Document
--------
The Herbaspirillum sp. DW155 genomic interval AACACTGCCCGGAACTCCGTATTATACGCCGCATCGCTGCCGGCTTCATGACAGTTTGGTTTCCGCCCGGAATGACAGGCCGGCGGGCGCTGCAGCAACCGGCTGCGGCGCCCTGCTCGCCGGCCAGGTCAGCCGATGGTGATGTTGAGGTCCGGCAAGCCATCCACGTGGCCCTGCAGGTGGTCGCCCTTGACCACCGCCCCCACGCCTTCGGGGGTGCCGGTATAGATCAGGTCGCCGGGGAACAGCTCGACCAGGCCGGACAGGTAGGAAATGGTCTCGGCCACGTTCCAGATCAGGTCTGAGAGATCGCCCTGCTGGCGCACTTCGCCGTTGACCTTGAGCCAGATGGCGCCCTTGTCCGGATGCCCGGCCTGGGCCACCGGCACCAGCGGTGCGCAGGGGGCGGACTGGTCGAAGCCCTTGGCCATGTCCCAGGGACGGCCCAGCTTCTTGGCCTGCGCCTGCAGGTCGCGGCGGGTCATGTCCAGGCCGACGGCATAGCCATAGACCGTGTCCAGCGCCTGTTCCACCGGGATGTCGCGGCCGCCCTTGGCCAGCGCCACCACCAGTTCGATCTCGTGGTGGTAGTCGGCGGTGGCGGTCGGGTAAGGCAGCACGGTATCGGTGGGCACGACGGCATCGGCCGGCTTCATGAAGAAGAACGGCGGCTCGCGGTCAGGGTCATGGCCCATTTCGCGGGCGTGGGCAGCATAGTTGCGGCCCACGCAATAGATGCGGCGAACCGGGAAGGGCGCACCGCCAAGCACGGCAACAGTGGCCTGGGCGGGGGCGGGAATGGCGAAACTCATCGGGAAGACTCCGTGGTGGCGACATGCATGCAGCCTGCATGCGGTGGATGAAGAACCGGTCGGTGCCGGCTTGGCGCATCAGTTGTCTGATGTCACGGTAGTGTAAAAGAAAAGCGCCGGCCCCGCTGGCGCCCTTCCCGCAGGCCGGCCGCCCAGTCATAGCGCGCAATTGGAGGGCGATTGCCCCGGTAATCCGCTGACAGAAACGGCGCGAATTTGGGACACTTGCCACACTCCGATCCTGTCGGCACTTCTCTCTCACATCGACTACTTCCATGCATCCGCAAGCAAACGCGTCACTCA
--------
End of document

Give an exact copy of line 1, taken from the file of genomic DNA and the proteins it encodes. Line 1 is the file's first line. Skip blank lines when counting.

The Herbaspirillum sp. DW155 genomic interval AACACTGCCCGGAACTCCGTATTATACGCCGCATCGCTGCCGGCTTCATGACAGTTTGGTTTCCGCCCGGAATGACAGGCCGGCGGGCGCTGCAGCAACCGGCTGCGGCGCCCTGCTCGCCGGCCAGGTCAGCCGATGGTGATGTTGAGGTCCGGCAAGCCATCCACGTGGCCCTGCAGGTGGTCGCCCTTGACCACCGCCCCCACGCCTTCGGGGGTGCCGGTATAGATCAGGTCGCCGGGGAACAGCTCGACCAGGCCGGACAGGTAGGAAATGGTCTCGGCCACGTTCCAGATCAGGTCTGAGAGATCGCCCTGCTGGCGCACTTCGCCGTTGACCTTGAGCCAGATGGCGCCCTTGTCCGGATGCCCGGCCTGGGCCACCGGCACCAGCGGTGCGCAGGGGGCGGACTGGTCGAAGCCCTTGGCCATGTCCCAGGGACGGCCCAGCTTCTTGGCCTGCGCCTGCAGGTCGCGGCGGGTCATGTCCAGGCCGACGGCATAGCCATAGACCGTGTCCAGCGCCTGTTCCACCGGGATGTCGCGGCCGCCCTTGGCCAGCGCCACCACCAGTTCGATCTCGTGGTGGTAGTCGGCGGTGGCGGTCGGGTAAGGCAGCACGGTATCGGTGGGCACGACGGCATCGGCCGGCTTCATGAAGAAGAACGGCGGCTCGCGGTCAGGGTCATGGCCCATTTCGCGGGCGTGGGCAGCATAGTTGCGGCCCACGCAATAGATGCGGCGAACCGGGAAGGGCGCACCGCCAAGCACGGCAACAGTGGCCTGGGCGGGGGCGGGAATGGCGAAACTCATCGGGAAGACTCCGTGGTGGCGACATGCATGCAGCCTGCATGCGGTGGATGAAGAACCGGTCGGTGCCGGCTTGGCGCATCAGTTGTCTGATGTCACGGTAGTGTAAAAGAAAAGCGCCGGCCCCGCTGGCGCCCTTCCCGCAGGCCGGCCGCCCAGTCATAGCGCGCAATTGGAGGGCGATTGCCCCGGTAATCCGCTGACAGAAACGGCGCGAATTTGGGACACTTGCCACACTCCGATCCTGTCGGCACTTCTCTCTCACATCGACTACTTCCATGCATCCGCAAGCAAACGCGTCACTCA